Once upon a time, if someone wanted to create a short video to share on a social media network they needed to film it on their device, upload it to YouTube or Vimeo and post it to their Facebook account for all to see.

This technique, although long winded, was easier and quicker than using Facebook’s sketchy video upload facility.

As video content becomes more popular, and ultimately as quick to produce as an image or a status update, networks have begun to appear like Vine, who focus purely on video and have forced existing platforms to up their video capabilities or, in Instagram’s case, begin including video in its network.

This post aims to discuss the pros and cons of both Vine, the game changer, and Instagram, the world’s most famous set of filters after Photoshop.

The benefits of Vine

Vine is the new darling of the social media scene and was snapped up by Twitter late last year. Before this, Vine consisted of a three-man team and wasn’t even launched! A recent user count showed Vine’s current user base to be around 40 million, a number that had tripled in the months prior to the count. It is estimated with the current growth Vine is experiencing that it will exceed Instagram’s user base by next spring.

Vine is famous for its ability to shoot video clips with minimal fuss, partly because of its stripped down interface. Vine doesn’t have any auto-stabilisation on its videos but this makes it ideal for stop motion and edgier video clips. This basic functionality has led to many “Vinebrities” producing some amazing videos and amassing quite the following in the process.

Vine is also extremely addictive. The auto-play function on the app’s main feed immediately catches your attention and allows you to watch numerous videos in a short space of time.

The advantages of Instagram

Instagram was famously purchased by Facebook in April last year for a cool $1 billion in cash and stock, with Instagram’s 9-strong team acquired as part of the deal.

Instagram allows 15 second videos to be shot and added to its feed alongside other user videos and images. Like Vine, users can start and stop the recording process and create stop motion videos and videos with cut scenes. The shooting process also benefits from video stabilisation, allowing amateur videographers to shoot like a pro. Once videos have been recorded the user can add filters to the footage and choose a thumbnail to display the video in the main feed.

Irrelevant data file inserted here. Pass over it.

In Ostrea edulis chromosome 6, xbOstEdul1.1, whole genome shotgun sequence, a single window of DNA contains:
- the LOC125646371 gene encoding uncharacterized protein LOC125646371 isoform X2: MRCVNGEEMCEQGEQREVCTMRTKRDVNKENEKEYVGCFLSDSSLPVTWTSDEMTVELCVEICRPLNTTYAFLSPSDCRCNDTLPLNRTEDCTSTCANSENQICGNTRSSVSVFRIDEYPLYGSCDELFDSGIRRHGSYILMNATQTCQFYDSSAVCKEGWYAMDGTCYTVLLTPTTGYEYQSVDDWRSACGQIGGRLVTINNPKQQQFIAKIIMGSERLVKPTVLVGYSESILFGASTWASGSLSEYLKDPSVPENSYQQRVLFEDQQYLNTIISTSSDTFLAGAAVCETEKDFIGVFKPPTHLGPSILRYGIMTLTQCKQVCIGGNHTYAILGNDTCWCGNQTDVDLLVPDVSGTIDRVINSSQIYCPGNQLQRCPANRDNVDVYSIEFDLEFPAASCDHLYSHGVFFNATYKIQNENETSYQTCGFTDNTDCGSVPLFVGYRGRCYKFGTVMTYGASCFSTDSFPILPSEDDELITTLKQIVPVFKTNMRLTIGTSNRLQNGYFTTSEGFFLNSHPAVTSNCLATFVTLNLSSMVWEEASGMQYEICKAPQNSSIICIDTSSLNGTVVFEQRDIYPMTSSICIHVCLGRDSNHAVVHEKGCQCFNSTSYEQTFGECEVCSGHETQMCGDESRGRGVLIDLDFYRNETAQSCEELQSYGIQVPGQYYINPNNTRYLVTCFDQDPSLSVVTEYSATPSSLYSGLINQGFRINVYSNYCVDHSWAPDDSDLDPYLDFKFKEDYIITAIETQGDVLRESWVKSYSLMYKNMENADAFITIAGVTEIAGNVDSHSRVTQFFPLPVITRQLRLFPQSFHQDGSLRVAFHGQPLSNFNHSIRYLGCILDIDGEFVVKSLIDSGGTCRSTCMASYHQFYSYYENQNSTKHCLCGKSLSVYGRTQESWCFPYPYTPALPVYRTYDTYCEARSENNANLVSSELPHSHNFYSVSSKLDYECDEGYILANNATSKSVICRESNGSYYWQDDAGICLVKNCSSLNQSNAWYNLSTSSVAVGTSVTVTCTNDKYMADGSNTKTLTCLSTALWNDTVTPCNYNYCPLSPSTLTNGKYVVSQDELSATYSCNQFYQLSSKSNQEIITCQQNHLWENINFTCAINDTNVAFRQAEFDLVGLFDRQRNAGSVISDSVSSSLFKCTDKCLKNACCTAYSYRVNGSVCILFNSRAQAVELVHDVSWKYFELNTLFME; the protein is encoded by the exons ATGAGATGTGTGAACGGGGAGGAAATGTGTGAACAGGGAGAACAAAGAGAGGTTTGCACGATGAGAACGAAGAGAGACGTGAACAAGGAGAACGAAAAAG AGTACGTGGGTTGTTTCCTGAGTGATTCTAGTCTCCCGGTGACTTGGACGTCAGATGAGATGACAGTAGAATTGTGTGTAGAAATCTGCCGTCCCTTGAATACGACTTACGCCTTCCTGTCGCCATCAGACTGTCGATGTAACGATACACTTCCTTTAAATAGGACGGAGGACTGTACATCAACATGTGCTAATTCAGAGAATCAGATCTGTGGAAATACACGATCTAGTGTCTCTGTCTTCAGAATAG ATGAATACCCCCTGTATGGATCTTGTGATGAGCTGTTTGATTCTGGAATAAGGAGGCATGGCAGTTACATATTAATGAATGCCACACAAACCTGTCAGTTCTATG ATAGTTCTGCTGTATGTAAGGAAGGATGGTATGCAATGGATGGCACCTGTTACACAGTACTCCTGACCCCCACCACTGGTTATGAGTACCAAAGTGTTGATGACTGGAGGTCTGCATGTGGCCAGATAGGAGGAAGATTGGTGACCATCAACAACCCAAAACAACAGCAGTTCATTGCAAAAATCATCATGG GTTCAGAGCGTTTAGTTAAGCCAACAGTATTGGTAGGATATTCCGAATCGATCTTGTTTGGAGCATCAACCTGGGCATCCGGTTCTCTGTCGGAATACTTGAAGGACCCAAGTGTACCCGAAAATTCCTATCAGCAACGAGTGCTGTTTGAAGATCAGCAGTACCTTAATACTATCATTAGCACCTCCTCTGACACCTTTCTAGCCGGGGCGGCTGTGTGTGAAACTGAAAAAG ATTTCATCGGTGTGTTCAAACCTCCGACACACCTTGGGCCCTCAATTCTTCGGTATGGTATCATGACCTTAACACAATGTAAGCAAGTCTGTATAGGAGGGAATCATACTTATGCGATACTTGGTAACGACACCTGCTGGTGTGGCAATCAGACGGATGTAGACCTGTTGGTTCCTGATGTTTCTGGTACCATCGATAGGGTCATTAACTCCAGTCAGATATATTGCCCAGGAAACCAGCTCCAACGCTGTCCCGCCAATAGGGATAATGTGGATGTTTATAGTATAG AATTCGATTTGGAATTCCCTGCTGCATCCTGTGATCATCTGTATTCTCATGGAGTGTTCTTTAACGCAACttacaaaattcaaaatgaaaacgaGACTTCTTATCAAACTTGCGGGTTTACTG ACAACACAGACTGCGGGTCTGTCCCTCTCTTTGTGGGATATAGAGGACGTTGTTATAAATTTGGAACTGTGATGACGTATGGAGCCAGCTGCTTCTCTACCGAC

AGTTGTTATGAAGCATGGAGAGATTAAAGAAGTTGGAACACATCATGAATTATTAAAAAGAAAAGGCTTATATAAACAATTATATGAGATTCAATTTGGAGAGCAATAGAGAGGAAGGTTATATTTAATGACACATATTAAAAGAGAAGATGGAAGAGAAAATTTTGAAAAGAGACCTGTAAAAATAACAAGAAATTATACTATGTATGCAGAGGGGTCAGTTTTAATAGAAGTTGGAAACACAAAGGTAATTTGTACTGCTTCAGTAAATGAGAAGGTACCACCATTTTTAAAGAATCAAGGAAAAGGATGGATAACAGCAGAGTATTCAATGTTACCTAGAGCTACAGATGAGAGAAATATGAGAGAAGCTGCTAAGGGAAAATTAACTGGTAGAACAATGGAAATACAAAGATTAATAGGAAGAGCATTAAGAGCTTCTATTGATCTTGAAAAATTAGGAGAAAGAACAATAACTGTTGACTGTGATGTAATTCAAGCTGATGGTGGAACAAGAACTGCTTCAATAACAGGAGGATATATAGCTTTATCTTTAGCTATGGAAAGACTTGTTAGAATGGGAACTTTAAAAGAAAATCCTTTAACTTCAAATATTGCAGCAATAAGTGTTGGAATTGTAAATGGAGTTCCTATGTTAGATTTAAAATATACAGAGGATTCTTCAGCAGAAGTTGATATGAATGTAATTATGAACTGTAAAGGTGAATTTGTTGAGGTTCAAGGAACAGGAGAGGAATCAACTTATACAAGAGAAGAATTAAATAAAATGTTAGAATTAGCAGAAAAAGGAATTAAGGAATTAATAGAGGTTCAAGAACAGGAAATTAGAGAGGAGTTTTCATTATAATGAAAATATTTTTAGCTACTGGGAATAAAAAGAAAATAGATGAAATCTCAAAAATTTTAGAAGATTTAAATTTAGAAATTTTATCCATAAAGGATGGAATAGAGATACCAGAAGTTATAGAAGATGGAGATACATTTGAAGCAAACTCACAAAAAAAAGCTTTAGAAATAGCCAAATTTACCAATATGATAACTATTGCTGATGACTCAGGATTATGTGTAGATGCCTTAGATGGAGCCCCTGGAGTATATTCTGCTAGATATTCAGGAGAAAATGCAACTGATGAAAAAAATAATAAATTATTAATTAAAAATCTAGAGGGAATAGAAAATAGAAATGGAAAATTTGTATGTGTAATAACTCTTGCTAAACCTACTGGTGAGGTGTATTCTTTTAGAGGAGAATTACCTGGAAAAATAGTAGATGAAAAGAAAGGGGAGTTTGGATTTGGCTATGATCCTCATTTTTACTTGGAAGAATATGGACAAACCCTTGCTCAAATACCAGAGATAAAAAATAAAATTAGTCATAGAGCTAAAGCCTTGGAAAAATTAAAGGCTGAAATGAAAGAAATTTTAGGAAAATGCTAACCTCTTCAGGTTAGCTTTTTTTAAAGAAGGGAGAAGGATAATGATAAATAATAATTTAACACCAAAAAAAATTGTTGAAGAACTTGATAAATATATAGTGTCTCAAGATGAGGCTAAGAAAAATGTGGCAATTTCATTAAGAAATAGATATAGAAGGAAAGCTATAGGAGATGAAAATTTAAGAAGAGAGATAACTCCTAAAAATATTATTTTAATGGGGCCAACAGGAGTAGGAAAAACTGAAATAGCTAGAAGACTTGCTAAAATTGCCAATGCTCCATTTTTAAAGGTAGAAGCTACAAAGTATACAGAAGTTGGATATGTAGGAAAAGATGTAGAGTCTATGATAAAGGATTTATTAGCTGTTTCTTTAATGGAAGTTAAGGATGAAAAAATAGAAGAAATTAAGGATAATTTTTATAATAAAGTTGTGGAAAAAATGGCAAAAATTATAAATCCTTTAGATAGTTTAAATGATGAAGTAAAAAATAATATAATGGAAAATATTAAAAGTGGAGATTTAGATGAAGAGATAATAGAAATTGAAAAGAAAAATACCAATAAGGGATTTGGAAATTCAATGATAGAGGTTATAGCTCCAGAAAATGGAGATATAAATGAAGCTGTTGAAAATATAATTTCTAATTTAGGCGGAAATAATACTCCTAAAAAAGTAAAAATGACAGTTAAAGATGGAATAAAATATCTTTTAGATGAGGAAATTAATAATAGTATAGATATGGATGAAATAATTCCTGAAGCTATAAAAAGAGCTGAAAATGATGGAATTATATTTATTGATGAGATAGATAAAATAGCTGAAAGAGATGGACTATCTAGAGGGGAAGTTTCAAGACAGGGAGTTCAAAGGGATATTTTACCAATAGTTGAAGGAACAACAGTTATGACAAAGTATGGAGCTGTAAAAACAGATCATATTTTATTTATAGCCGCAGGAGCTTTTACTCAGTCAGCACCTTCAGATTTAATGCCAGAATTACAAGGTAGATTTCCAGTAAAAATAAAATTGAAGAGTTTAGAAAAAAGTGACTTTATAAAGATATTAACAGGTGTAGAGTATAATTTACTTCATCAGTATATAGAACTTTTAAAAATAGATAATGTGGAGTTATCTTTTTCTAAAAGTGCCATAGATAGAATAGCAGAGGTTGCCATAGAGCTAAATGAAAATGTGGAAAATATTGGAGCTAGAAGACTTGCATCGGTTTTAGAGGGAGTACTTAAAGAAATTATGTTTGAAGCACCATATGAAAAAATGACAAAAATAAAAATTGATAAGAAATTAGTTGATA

At the last count Instagram had a user base of 130 million, with this number rising monthly, especially after the purchase by Facebook. Instagram is also accessible via a desktop site too, allowing you to log in and view photos and videos.

Vine’s downfall

The main problem with Vine is the length of its videos. Six seconds really does force the user to be ultra creative to get noticed and the lack of post productions tools and filters does make this a lot harder. The app also lacks in the thumbnail department meaning the videos are added to the main feed with autoplay set once its downloaded onto your device. This can be quite annoying for the user when browsing current videos as once loaded they all autoplay once displayed.

Vine is also “app-only” with no desktop version. This means, should you come across a link to a Vine video on a webpage or through Twitter (its father), the majority of the time you are taken to a landing page asking you to download and install the app.

Videos produced in Vine can also feel a little too raw and sketchy. This may work for some, but with the lack of audio (there is no ability to add soundtracks) videos can seem a little too odd.

Instagram’s foibles

Other than the inability to add music to videos I couldn’t find anything else wrong with Instagram!


Instagram wins. It really is an all-rounder. It excels for personal use, be it image blogging or just being damn creative. More and more businesses are adopting it into their social media campaigns too, see Starbucks for example.

The clincher for me though is the seamless integration with Facebook that allows photos and videos to be shared with the social media giant’s one billion strong fan base.

So which network do you prefer? Are there any particularly positive or negative aspects of each that I’ve missed? Or perhaps you’ve found a ‘workaround’ for some of the issues raised?